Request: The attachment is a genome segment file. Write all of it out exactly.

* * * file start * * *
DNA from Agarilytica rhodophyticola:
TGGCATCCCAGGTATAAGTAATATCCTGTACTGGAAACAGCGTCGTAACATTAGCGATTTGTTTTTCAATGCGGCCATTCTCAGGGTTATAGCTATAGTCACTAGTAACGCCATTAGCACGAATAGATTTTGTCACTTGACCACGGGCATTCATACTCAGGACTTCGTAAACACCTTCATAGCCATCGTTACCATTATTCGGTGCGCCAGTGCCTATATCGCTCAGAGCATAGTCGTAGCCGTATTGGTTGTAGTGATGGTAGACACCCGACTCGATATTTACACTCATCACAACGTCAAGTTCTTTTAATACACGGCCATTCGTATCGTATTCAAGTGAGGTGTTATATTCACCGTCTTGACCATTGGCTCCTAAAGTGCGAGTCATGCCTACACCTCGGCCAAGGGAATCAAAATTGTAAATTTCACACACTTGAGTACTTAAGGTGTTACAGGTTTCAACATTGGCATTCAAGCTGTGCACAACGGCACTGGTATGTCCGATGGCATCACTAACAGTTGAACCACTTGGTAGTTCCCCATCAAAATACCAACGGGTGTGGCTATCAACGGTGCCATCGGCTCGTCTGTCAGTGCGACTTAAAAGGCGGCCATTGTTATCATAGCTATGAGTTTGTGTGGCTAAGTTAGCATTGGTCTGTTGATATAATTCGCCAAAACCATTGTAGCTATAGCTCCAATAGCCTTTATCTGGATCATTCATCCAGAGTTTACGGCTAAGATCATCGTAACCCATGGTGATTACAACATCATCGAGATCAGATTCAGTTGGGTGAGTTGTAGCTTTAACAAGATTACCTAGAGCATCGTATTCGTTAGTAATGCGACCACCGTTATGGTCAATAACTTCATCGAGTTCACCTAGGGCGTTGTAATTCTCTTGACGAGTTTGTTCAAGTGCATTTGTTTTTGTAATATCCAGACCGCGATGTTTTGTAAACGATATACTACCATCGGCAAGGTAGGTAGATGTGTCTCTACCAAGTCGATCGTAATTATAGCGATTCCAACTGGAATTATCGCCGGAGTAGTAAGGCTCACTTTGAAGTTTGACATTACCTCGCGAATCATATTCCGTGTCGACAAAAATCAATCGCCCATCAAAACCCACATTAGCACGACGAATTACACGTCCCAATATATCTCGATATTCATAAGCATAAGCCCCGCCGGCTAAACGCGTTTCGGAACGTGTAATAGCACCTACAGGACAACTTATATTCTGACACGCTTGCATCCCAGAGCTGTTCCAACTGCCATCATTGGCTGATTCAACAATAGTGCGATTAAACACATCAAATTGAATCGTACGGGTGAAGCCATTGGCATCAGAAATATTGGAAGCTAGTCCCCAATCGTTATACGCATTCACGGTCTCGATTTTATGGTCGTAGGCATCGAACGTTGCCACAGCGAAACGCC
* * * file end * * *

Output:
DNA from Agarilytica rhodophyticola:
TGGCATCCCAGGTATAAGTAATATCCTGTACTGGAAACAGCGTCGTAACATTAGCGATTTGTTTTTCAATGCGGCCATTCTCAGGGTTATAGCTATAGTCACTAGTAACGCCATTAGCACGAATAGATTTTGTCACTTGACCACGGGCATTCATACTCAGGACTTCGTAAACACCTTCATAGCCATCGTTACCATTATTCGGTGCGCCAGTGCCTATATCGCTCAGAGCATAGTCGTAGCCGTATTGGTTGTAGTGATGGTAGACACCCGACTCGATATTTACACTCATCACAACGTCAAGTTCTTTTAATACACGGCCATTCGTATCGTATTCAAGTGAGGTGTTATATTCACCGTCTTGACCATTGGCTCCTAAAGTGCGAGTCATGCCTACACCTCGGCCAAGGGAATCAAAATTGTAAATTTCACACACTTGAGTACTTAAGGTGTTACAGGTTTCAACATTGGCATTCAAGCTGTGCACAACGGCACTGGTATGTCCGATGGCATCACTAACAGTTGAACCACTTGGTAGTTCCCCATCAAAATACCAACGGGTGTGGCTATCAACGGTGCCATCGGCTCGTCTGTCAGTGCGACTTAAAAGGCGGCCATTGTTATCATAGCTATGAGTTTGTGTGGCTAAGTTAGCATTGGTCTGTTGATATAATTCGCCAAAACCATTGTAGCTATAGCTCCAATAGCCTTTATCTGGATCATTCATCCAGAGTTTACGGCTAAGATCATCGTAACCCATGGTGATTACAACATCATCGAGATCAGATTCAGTTGGGTGAGTTGTAGCTTTAACAAGATTACCTAGAGCATCGTATTCGTTAGTAATGCGACCACCGTTATGGTCAATAACTTCATCGAGTTCACCTAGGGCGTTGTAATTCTCTTGACGAGTTTGTTCAAGTGCATTTGTTTTTGTAATATCCAGACCGCGATGTTTTGTAAACGATATACTACCATCGGCAAGGTAGGTAGATGTGTCTCTACCAAGTCGATCGTAATTATAGCGATTCCAACTGGAATTATCGCCGGAGTAGTAAGGCTCACTTTGAAGTTTGACATTACCTCGCGAATCATATTCCGTGTCGACAAAAATCAATCGCCCATCAAAACCCACATTAGCACGACGAATTACACGTCCCAATATATCTCGATATTCATAAGCATAAGCCCCGCCGGCTAAACGCGTTTCGGAACGTGTAATAGCACCTACAGGACAACTTATATTCTGACACGCTTGCATCCCAGAGCTGTTCCAACTGCCATCATTGGCTGATTCAACAATAGTGCGATTAAACACATCAAATTGAATCGTACGGGTGAAGCCATTGGCATCAGAAATATTGGAAGCTAGTCCCCAATCGTTATACGCATTCACGGTCTCGATTTTATGGTCGTAGGCATCGAACGTTGCCACAGCGAAACGCC